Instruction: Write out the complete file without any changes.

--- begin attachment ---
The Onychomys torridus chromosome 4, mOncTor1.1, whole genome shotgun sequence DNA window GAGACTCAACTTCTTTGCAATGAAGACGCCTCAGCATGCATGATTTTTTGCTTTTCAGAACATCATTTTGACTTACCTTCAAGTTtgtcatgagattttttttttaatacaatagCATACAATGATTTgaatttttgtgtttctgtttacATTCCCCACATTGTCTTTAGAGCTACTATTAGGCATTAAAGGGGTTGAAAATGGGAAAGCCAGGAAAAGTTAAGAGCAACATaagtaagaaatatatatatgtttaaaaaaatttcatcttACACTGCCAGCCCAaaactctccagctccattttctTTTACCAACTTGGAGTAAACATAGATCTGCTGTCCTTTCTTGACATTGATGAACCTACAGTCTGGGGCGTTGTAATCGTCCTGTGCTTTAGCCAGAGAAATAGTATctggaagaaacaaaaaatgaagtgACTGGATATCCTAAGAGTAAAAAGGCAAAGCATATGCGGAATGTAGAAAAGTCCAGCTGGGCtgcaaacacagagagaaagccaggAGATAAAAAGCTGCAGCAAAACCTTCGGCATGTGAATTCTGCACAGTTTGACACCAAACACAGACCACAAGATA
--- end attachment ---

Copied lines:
The Onychomys torridus chromosome 4, mOncTor1.1, whole genome shotgun sequence DNA window GAGACTCAACTTCTTTGCAATGAAGACGCCTCAGCATGCATGATTTTTTGCTTTTCAGAACATCATTTTGACTTACCTTCAAGTTtgtcatgagattttttttttaatacaatagCATACAATGATTTgaatttttgtgtttctgtttacATTCCCCACATTGTCTTTAGAGCTACTATTAGGCATTAAAGGGGTTGAAAATGGGAAAGCCAGGAAAAGTTAAGAGCAACATaagtaagaaatatatatatgtttaaaaaaatttcatcttACACTGCCAGCCCAaaactctccagctccattttctTTTACCAACTTGGAGTAAACATAGATCTGCTGTCCTTTCTTGACATTGATGAACCTACAGTCTGGGGCGTTGTAATCGTCCTGTGCTTTAGCCAGAGAAATAGTATctggaagaaacaaaaaatgaagtgACTGGATATCCTAAGAGTAAAAAGGCAAAGCATATGCGGAATGTAGAAAAGTCCAGCTGGGCtgcaaacacagagagaaagccaggAGATAAAAAGCTGCAGCAAAACCTTCGGCATGTGAATTCTGCACAGTTTGACACCAAACACAGACCACAAGATA